The human mind does not work like a machine, it does not require the ‘fuel’ of (representational-instructional) data for its functioning, rather it operates in a non-algorithmic fashion (Penrose as cited in Baets & Oldenboom, 2013, p. 39), thus when sketching the role of a competent manager, managing in complexity, in a twenty-first century environment, Baets & Oldenboom (2013, p. 254) noted that “…machines cannot realize values and cannot make intuitive choices. Machines cannot choose between multiple possible truths; managers who behave and think as machines cannot do so either.” Yet it is machine-like thinking that has permeated management practice, according to Winograd & Flores (1987, p. 19). Competent managers are choice-making and value-creating doers, not compliance actors (Martin, 2009, pp. 133–150). Since the rationalistic paradigm is based on the assumption that cognition lies in an act of reflection over codified knowledge, it fosters an “…individual-centred conception of understanding” over one that is “…socially based” (Winograd & Flores, 1987, p. 78), because if, as the aforementioned assumption implies, cognition occurs in this way, then consequently an act of reflection over codified knowledge, ‘de-situated’ from the flux of experiencing, i.e., from the ever-flowing, meaningful stream of consciousness of unmeasurable continuity (Sebald, 2015, p. 150) and “…inseparability of all life” (Baets & Oldenboom, 2013, p. 139), would suffice to yield, in a priori fashion, all possible insights for taking action without the need for context embeddedness and the awareness of presence (Sebald, 2015, p. 150). But it is not possible to predict all possible insights for future action by way of context-free reflection over codified knowledge (as opposed to improvising from the solicitations of a situation in hermeneutic-cyclic fashion), since codified knowledge is antiquated to the requirements of unfolding situations even though it may be generalized from a multitudes of past cases (Baets & Oldenboom, 2013, p. 73; Senge, 2006, Chapter 13, para. 11). When an attempt is made to symbolize, spatialize, or conceptualize consciousness, it is no longer consciousness, but a reduction of it into discontinuity and measurable quantification (Baets & Oldenboom, 2013, p. 34). Such is the defining ‘character’ of the rationalistic paradigm (Sebald, 2015, p. 153), which, in short, causes human actors to make attempts at reducing the richness of reality to symbol form and taking for granted that all intelligibility lies in symbol form – consequently this paradigm functions to shape and conserve rationalistic-inspired behaviours and practices in one’s life, in general, and in the work place, in particular (Spinosa et al., 1997, p. 20). Galilean thought brought to intellectual prominence a “…de-situated understanding of people and things” (Spinosa, Flores, & Dreyfus, 1997, p. 5), since Galileo attempted to explain all of Nature in terms of fundamental laws. A detached style of thinking about the world, in general, and problematical situations, in particular, emerged as the epitome of Western intellectualism, following Descartes’ generalization of Galilean thought with a robustness of clarity (Spinosa, Flores, & Dreyfus, 1997, p. 6). As a consequence of this revolution in thinking, the culturally acceptable view of serious intellectual activity would now occur in the spirit of detachment, in a de-situated and dispassionate fashion, extracted from the immediacies of a situation, reflecting as a context-free, objective observer. Such thinking functioned to reinforce an individual-centred conception of cognition over one that is socially-oriented (Spinosa et al., 1997, pp. 6–7). Cartesian thought, emerging from Descartes, has transformed the education process into rational-reflective learning, a process that is limited to book knowledge, the accumulation of facts, and multiple-choice questions – cutting the learning experience, facilitated by dialogue, between student and professor, promoting detached, context-free learning, as noted by the serial entrepreneur, professor, member of the Club of Rome and Budapest, founder of the ZERI think tank (regarded by the 2015 Global Go To Think Tank Index Report as the seventh most innovative think tank in the world with regard to policy ideas and proposals (Mcgann, 2016, p. 141)), Gunter Pauli (Pauli, 2014). Pauli (2014) further notes that in the world of business practice people are “Cartesian in heart and soul”, because, he notes, they analyse, debate, hypothesize about what to do, and attempt to create the perfect business plan before acting, and the result of all this, he forcefully notes, is that “…we do nothing” (Pauli, 2014). As Spinosa et al. (1997, p. 8-9) point out, we find Cartesianism going strong in our everyday practices when:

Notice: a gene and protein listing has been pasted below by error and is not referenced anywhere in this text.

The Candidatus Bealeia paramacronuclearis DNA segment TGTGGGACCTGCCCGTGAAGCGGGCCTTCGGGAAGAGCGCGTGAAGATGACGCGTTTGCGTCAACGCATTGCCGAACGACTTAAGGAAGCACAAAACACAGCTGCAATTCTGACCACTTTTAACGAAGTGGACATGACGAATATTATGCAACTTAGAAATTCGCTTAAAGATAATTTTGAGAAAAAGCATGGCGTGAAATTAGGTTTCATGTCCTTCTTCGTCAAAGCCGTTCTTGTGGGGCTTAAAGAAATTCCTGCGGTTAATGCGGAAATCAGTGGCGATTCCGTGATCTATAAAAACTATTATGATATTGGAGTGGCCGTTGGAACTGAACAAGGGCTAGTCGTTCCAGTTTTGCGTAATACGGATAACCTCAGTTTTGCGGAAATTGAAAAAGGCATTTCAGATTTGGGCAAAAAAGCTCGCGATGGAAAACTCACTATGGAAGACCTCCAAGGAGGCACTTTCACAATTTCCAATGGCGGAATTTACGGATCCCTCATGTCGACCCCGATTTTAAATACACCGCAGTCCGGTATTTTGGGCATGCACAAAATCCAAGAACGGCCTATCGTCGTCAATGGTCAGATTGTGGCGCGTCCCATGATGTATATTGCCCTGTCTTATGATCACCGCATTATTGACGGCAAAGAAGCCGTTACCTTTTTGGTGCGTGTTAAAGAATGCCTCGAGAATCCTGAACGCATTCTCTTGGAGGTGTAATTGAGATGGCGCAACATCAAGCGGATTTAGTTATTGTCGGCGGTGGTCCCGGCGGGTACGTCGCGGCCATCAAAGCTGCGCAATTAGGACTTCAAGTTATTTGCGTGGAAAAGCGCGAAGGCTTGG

1. We wish for the architect’s plan of the whole before we build a building, write a book, begin a career, or raise a child.